Pro for the MC15000 is the knee lift will set to control other things besides lifting the presser foot, you can use it to control stitch width. Yes, really! So for an art quilter, I can use it for neat effects. I also use it when couching lumpy irregular yarns and other items to art quilt while embellishing. It’s very fun once you learn how to control it.

Conclusion

My conclusion, each of these machines has pros and cons. I COULD live with either one. But I am lucky that I can afford both. So I generally piece quilts on my Janome, MC1500, while I appliqué and free motion on my Bernina 830. I will use either machine during embellishing art quilts depending on what stitches or effects I want. I embroider much more on my Janome because of the ease of monitoring and changing thread (nice threader).

There Is A Philosophy of Monoprinting?

Glad I asked me that…

There is serendipity and a leap of faith in the act of monoprinting. Faith is something we all need more of.

Most printmaking is all about making hundreds or thousands of copies of something all the same. Mono printing isn’t like that at all. The genius of monoprinting is that it is a one shot deal. Every print you make will differ.

In mono printing, you spread paint on a surface and transfer it to another surface. You can manipulate the paint in-between if you wish. You can manipulate the surface you put the paint on and you can manipulate the surfaces you press onto the paint. But you can never identically reproduce the exact same chaotic placement of every bit of paint. You can make things similar, but never identical. So you can make coordinating prints that look really good together for triptychs or series of art objects.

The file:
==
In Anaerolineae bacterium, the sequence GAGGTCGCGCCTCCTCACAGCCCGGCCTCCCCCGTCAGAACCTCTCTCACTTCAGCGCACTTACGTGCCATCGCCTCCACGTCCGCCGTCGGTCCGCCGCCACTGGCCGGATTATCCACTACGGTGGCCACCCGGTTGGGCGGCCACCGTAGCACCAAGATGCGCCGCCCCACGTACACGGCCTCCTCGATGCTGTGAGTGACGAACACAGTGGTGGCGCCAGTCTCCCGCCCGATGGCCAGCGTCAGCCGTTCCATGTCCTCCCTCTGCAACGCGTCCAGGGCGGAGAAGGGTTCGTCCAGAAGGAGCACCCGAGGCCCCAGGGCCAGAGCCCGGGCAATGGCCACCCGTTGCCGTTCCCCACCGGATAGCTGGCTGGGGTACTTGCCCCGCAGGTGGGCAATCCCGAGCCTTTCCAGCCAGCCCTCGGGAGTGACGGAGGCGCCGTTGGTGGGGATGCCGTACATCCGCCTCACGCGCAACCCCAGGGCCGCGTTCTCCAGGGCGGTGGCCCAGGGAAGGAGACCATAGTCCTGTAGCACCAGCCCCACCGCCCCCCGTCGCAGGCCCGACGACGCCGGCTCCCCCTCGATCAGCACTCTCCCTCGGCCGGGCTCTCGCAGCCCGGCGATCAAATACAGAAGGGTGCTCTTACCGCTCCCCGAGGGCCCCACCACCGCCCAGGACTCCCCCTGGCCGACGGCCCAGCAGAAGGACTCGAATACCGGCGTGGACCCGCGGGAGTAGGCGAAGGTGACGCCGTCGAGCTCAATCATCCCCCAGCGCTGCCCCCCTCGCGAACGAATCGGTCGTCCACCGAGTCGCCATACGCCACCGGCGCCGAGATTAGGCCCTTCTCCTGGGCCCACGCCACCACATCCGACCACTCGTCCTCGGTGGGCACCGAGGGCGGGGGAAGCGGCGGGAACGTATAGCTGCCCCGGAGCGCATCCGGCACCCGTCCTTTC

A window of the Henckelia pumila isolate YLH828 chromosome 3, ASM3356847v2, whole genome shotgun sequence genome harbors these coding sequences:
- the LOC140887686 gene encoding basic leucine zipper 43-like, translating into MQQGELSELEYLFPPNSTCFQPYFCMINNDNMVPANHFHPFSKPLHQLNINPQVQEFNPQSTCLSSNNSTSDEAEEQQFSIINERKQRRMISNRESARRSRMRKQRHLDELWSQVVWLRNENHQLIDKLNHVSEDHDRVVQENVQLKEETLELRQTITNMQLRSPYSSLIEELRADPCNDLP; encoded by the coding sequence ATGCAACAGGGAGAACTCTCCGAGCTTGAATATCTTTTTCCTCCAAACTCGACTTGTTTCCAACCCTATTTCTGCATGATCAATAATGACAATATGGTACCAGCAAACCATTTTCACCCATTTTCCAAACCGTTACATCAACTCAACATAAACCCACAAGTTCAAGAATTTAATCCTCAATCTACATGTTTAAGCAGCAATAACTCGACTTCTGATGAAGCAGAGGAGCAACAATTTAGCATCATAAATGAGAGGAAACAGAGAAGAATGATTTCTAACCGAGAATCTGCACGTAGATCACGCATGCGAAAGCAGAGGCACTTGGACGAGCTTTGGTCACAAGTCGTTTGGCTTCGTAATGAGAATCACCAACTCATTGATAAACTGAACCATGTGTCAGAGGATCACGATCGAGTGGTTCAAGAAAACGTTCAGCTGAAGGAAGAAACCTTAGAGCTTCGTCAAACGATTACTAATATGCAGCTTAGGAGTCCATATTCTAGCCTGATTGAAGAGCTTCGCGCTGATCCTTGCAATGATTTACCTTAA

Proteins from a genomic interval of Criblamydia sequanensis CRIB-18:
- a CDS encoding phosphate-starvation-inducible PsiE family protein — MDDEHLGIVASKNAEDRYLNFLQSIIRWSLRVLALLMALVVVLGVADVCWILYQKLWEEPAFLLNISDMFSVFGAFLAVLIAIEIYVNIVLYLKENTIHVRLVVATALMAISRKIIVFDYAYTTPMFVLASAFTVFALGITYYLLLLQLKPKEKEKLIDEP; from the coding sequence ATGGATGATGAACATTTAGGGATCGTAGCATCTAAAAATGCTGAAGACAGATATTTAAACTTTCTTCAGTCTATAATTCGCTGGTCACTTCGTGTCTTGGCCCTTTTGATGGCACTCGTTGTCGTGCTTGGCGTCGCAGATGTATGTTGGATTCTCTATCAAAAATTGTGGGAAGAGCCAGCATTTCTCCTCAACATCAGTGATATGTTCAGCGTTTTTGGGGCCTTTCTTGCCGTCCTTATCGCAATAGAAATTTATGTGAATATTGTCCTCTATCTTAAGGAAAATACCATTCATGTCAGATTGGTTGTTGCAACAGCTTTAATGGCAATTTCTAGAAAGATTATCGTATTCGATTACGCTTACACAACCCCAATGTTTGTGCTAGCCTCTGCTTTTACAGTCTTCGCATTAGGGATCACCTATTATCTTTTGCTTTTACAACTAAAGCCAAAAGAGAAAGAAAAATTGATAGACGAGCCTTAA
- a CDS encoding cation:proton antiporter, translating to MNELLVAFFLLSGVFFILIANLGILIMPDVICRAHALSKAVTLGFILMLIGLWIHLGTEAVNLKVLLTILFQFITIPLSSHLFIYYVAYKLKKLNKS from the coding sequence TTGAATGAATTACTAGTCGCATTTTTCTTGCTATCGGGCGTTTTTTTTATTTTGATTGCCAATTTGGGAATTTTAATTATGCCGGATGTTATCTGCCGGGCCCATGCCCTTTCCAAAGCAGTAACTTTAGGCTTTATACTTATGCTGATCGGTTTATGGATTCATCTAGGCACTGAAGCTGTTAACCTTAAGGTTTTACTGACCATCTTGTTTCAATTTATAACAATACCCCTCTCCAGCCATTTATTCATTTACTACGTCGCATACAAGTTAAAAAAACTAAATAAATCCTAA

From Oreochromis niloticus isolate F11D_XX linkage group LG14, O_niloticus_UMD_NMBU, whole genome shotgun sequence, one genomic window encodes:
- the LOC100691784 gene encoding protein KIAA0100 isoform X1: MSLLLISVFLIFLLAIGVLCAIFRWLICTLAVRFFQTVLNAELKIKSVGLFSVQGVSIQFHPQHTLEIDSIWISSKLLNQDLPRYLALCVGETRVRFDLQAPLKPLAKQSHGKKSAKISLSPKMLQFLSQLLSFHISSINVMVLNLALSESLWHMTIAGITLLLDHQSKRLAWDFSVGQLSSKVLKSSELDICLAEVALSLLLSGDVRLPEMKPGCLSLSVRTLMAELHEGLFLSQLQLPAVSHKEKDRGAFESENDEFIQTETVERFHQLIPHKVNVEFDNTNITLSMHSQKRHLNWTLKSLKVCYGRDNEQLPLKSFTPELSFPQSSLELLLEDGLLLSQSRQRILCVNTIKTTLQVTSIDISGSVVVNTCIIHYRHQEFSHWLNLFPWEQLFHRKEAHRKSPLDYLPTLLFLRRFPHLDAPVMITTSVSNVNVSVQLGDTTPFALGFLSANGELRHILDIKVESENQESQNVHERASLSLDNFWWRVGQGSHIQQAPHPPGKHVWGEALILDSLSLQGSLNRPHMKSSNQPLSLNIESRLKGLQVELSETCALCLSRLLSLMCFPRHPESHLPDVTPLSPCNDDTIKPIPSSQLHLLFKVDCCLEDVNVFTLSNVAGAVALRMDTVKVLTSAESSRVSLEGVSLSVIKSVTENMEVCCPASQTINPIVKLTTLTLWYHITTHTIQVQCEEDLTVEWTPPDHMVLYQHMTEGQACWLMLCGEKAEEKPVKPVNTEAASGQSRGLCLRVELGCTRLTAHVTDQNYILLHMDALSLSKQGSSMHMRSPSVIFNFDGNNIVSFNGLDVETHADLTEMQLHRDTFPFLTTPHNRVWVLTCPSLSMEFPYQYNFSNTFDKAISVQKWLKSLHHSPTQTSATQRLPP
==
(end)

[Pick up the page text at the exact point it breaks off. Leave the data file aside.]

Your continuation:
All that similar but different concept attracts me to it. Kinda like how I am attracted to people. I love that people are different. If we all were the same and had all the same ideas, and all the same way of doing things, the world would be a really boring place. Monoprinting also appeals to the scientist in me. One of my favorite classes had a section on chaos theory and how organization comes from disorganization. Monoprinting is a bit like that.

You could put paint right on the fabric but it just won’t look the same as monoprinting. You would lose that bit of specialness that monoprinting imparts. There is a spontaneity that we should all have in life and monoprinting is a kind of physical evidence of how a little chaos results in something wonderful.